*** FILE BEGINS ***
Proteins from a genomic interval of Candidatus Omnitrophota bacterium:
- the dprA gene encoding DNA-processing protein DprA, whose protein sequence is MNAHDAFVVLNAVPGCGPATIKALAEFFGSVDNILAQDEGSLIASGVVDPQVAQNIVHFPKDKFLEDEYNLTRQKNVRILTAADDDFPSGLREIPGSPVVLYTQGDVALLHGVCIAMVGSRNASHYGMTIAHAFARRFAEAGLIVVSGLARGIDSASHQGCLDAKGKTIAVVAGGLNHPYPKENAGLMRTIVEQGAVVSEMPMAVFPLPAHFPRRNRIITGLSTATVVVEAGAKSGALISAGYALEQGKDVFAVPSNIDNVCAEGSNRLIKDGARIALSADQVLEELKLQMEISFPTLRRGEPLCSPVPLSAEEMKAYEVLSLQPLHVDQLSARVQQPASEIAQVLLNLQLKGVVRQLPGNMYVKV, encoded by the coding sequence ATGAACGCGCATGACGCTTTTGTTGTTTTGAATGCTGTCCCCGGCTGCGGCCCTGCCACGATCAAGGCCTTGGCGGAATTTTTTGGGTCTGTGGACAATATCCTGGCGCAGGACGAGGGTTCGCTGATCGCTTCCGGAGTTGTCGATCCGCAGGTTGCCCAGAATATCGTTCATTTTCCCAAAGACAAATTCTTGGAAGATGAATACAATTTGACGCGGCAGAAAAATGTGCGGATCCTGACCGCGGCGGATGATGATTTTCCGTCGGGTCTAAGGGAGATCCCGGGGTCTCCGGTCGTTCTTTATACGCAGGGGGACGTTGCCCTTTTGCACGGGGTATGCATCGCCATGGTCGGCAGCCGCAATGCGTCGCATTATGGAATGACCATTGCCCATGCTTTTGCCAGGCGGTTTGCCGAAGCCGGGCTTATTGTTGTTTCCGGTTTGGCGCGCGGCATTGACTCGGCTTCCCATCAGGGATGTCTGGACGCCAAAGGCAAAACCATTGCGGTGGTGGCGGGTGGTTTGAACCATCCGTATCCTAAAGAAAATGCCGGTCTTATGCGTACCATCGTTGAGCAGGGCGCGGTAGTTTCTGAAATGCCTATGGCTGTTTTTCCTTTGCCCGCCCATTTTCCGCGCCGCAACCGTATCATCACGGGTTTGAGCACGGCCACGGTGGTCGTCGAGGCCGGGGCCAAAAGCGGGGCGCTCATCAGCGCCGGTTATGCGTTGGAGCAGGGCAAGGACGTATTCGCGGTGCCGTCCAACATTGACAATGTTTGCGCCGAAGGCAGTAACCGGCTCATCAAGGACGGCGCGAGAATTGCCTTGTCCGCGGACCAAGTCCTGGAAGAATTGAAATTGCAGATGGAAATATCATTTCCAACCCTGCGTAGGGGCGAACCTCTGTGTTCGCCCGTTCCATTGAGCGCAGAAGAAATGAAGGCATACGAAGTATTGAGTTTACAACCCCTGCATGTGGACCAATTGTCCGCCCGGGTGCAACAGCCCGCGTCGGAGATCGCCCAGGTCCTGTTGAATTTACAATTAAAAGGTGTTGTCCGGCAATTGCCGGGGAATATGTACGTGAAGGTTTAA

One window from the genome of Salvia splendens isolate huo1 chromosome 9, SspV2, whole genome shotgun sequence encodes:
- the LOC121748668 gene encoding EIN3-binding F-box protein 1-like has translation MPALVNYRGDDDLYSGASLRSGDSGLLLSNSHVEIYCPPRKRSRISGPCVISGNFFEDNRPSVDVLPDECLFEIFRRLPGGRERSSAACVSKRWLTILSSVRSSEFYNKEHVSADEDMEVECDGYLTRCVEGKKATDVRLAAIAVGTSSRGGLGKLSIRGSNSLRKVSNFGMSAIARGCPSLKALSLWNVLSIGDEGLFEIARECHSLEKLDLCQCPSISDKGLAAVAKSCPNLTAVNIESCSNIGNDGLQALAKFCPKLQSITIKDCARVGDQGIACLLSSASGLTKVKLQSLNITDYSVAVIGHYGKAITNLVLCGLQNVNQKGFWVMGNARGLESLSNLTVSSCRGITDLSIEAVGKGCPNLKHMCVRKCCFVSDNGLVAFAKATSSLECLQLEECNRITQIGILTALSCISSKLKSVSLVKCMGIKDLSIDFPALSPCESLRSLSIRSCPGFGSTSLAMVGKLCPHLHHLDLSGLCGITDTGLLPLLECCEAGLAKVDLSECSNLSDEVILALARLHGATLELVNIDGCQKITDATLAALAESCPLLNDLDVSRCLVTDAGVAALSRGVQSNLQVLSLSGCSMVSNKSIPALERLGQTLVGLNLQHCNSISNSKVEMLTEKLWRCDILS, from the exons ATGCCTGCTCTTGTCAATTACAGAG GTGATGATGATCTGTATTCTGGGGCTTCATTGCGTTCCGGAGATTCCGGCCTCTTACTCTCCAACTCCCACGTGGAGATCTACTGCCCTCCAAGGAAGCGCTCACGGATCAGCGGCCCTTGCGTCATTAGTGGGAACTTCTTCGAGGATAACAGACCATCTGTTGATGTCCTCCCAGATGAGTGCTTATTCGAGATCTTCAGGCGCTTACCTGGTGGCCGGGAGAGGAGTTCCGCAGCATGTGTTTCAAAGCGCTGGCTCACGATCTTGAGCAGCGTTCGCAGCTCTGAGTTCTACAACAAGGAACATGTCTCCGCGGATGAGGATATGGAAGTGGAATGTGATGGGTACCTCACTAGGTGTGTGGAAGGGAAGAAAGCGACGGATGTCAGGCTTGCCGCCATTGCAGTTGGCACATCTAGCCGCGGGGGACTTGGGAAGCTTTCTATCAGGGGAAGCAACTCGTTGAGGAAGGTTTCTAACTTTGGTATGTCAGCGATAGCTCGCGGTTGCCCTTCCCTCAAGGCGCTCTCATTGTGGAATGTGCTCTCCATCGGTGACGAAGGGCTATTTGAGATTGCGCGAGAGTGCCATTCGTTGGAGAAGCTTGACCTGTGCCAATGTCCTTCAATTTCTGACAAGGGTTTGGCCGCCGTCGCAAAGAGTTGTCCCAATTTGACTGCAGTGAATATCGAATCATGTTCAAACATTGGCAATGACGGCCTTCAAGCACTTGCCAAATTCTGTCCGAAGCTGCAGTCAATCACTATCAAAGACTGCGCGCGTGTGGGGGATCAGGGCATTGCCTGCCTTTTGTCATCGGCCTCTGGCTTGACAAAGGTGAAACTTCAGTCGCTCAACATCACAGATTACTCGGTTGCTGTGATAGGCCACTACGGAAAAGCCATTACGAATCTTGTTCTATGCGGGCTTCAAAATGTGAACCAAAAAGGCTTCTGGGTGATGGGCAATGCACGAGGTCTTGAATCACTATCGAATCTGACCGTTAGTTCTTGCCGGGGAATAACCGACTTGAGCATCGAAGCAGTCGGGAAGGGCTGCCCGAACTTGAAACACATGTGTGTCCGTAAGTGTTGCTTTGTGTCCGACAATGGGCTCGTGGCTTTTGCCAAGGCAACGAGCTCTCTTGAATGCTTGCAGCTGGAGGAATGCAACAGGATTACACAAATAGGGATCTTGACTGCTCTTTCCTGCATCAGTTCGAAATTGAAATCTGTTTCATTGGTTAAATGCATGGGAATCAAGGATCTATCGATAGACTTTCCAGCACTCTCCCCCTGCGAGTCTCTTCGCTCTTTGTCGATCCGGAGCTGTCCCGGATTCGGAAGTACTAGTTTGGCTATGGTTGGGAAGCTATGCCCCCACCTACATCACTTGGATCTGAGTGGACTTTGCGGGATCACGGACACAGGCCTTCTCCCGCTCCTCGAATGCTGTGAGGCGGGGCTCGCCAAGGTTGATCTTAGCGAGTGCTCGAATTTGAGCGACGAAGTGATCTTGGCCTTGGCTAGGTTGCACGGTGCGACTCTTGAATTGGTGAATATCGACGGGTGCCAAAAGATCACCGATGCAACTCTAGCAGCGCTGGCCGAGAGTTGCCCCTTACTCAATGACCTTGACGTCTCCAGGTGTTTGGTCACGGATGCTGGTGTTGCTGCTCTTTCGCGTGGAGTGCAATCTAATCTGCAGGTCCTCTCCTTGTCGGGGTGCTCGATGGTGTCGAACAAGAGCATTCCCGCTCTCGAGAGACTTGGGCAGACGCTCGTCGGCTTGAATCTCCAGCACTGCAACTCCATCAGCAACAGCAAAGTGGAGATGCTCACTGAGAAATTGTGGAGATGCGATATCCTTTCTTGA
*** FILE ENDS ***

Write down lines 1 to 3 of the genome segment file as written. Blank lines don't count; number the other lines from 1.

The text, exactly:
Proteins from a genomic interval of Candidatus Omnitrophota bacterium:
- the dprA gene encoding DNA-processing protein DprA, whose protein sequence is MNAHDAFVVLNAVPGCGPATIKALAEFFGSVDNILAQDEGSLIASGVVDPQVAQNIVHFPKDKFLEDEYNLTRQKNVRILTAADDDFPSGLREIPGSPVVLYTQGDVALLHGVCIAMVGSRNASHYGMTIAHAFARRFAEAGLIVVSGLARGIDSASHQGCLDAKGKTIAVVAGGLNHPYPKENAGLMRTIVEQGAVVSEMPMAVFPLPAHFPRRNRIITGLSTATVVVEAGAKSGALISAGYALEQGKDVFAVPSNIDNVCAEGSNRLIKDGARIALSADQVLEELKLQMEISFPTLRRGEPLCSPVPLSAEEMKAYEVLSLQPLHVDQLSARVQQPASEIAQVLLNLQLKGVVRQLPGNMYVKV, encoded by the coding sequence ATGAACGCGCATGACGCTTTTGTTGTTTTGAATGCTGTCCCCGGCTGCGGCCCTGCCACGATCAAGGCCTTGGCGGAATTTTTTGGGTCTGTGGACAATATCCTGGCGCAGGACGAGGGTTCGCTGATCGCTTCCGGAGTTGTCGATCCGCAGGTTGCCCAGAATATCGTTCATTTTCCCAAAGACAAATTCTTGGAAGATGAATACAATTTGACGCGGCAGAAAAATGTGCGGATCCTGACCGCGGCGGATGATGATTTTCCGTCGGGTCTAAGGGAGATCCCGGGGTCTCCGGTCGTTCTTTATACGCAGGGGGACGTTGCCCTTTTGCACGGGGTATGCATCGCCATGGTCGGCAGCCGCAATGCGTCGCATTATGGAATGACCATTGCCCATGCTTTTGCCAGGCGGTTTGCCGAAGCCGGGCTTATTGTTGTTTCCGGTTTGGCGCGCGGCATTGACTCGGCTTCCCATCAGGGATGTCTGGACGCCAAAGGCAAAACCATTGCGGTGGTGGCGGGTGGTTTGAACCATCCGTATCCTAAAGAAAATGCCGGTCTTATGCGTACCATCGTTGAGCAGGGCGCGGTAGTTTCTGAAATGCCTATGGCTGTTTTTCCTTTGCCCGCCCATTTTCCGCGCCGCAACCGTATCATCACGGGTTTGAGCACGGCCACGGTGGTCGTCGAGGCCGGGGCCAAAAGCGGGGCGCTCATCAGCGCCGGTTATGCGTTGGAGCAGGGCAAGGACGTATTCGCGGTGCCGTCCAACATTGACAATGTTTGCGCCGAAGGCAGTAACCGGCTCATCAAGGACGGCGCGAGAATTGCCTTGTCCGCGGACCAAGTCCTGGAAGAATTGAAATTGCAGATGGAAATATCATTTCCAACCCTGCGTAGGGGCGAACCTCTGTGTTCGCCCGTTCCATTGAGCGCAGAAGAAATGAAGGCATACGAAGTATTGAGTTTACAACCCCTGCATGTGGACCAATTGTCCGCCCGGGTGCAACAGCCCGCGTCGGAGATCGCCCAGGTCCTGTTGAATTTACAATTAAAAGGTGTTGTCCGGCAATTGCCGGGGAATATGTACGTGAAGGTTTAA

One window from the genome of Salvia splendens isolate huo1 chromosome 9, SspV2, whole genome shotgun sequence encodes: